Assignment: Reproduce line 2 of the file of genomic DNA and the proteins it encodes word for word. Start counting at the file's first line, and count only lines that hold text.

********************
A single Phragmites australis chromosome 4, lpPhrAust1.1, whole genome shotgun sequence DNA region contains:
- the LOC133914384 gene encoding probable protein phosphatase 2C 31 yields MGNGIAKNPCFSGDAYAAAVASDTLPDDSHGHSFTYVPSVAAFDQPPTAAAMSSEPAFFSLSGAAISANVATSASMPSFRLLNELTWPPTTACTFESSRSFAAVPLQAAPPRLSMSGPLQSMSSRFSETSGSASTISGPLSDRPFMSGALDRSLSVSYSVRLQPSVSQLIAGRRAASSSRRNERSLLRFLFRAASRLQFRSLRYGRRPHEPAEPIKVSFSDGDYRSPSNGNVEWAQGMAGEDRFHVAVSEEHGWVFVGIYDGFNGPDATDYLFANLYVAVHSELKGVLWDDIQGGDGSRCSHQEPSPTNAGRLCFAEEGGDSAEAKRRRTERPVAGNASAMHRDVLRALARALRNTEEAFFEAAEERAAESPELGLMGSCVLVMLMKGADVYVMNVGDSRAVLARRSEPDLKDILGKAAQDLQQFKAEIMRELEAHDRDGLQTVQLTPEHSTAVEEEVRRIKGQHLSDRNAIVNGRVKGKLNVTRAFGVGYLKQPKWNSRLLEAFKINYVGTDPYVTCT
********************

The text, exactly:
- the LOC133914384 gene encoding probable protein phosphatase 2C 31 yields MGNGIAKNPCFSGDAYAAAVASDTLPDDSHGHSFTYVPSVAAFDQPPTAAAMSSEPAFFSLSGAAISANVATSASMPSFRLLNELTWPPTTACTFESSRSFAAVPLQAAPPRLSMSGPLQSMSSRFSETSGSASTISGPLSDRPFMSGALDRSLSVSYSVRLQPSVSQLIAGRRAASSSRRNERSLLRFLFRAASRLQFRSLRYGRRPHEPAEPIKVSFSDGDYRSPSNGNVEWAQGMAGEDRFHVAVSEEHGWVFVGIYDGFNGPDATDYLFANLYVAVHSELKGVLWDDIQGGDGSRCSHQEPSPTNAGRLCFAEEGGDSAEAKRRRTERPVAGNASAMHRDVLRALARALRNTEEAFFEAAEERAAESPELGLMGSCVLVMLMKGADVYVMNVGDSRAVLARRSEPDLKDILGKAAQDLQQFKAEIMRELEAHDRDGLQTVQLTPEHSTAVEEEVRRIKGQHLSDRNAIVNGRVKGKLNVTRAFGVGYLKQPKWNSRLLEAFKINYVGTDPYVTCT